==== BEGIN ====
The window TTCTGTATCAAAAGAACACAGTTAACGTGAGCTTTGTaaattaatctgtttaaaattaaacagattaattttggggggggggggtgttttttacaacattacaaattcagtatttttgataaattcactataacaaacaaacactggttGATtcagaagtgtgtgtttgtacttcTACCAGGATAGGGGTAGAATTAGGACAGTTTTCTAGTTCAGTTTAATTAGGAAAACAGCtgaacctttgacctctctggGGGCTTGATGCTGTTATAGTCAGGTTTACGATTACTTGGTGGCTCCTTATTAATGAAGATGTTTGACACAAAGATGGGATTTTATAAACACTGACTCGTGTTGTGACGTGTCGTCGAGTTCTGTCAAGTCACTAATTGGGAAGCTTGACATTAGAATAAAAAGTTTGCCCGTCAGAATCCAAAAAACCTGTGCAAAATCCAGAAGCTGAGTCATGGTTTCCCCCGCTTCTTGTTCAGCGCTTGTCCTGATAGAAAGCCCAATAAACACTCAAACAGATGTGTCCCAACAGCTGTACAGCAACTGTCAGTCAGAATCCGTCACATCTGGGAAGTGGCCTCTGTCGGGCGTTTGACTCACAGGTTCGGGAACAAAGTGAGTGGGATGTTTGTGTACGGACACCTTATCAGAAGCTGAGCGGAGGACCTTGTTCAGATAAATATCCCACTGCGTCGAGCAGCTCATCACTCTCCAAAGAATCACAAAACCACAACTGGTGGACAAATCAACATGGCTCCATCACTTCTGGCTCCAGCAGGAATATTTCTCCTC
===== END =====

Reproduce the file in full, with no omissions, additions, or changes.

The window TTCTGTATCAAAAGAACACAGTTAACGTGAGCTTTGTaaattaatctgtttaaaattaaacagattaattttggggggggggggtgttttttacaacattacaaattcagtatttttgataaattcactataacaaacaaacactggttGATtcagaagtgtgtgtttgtacttcTACCAGGATAGGGGTAGAATTAGGACAGTTTTCTAGTTCAGTTTAATTAGGAAAACAGCtgaacctttgacctctctggGGGCTTGATGCTGTTATAGTCAGGTTTACGATTACTTGGTGGCTCCTTATTAATGAAGATGTTTGACACAAAGATGGGATTTTATAAACACTGACTCGTGTTGTGACGTGTCGTCGAGTTCTGTCAAGTCACTAATTGGGAAGCTTGACATTAGAATAAAAAGTTTGCCCGTCAGAATCCAAAAAACCTGTGCAAAATCCAGAAGCTGAGTCATGGTTTCCCCCGCTTCTTGTTCAGCGCTTGTCCTGATAGAAAGCCCAATAAACACTCAAACAGATGTGTCCCAACAGCTGTACAGCAACTGTCAGTCAGAATCCGTCACATCTGGGAAGTGGCCTCTGTCGGGCGTTTGACTCACAGGTTCGGGAACAAAGTGAGTGGGATGTTTGTGTACGGACACCTTATCAGAAGCTGAGCGGAGGACCTTGTTCAGATAAATATCCCACTGCGTCGAGCAGCTCATCACTCTCCAAAGAATCACAAAACCACAACTGGTGGACAAATCAACATGGCTCCATCACTTCTGGCTCCAGCAGGAATATTTCTCCTC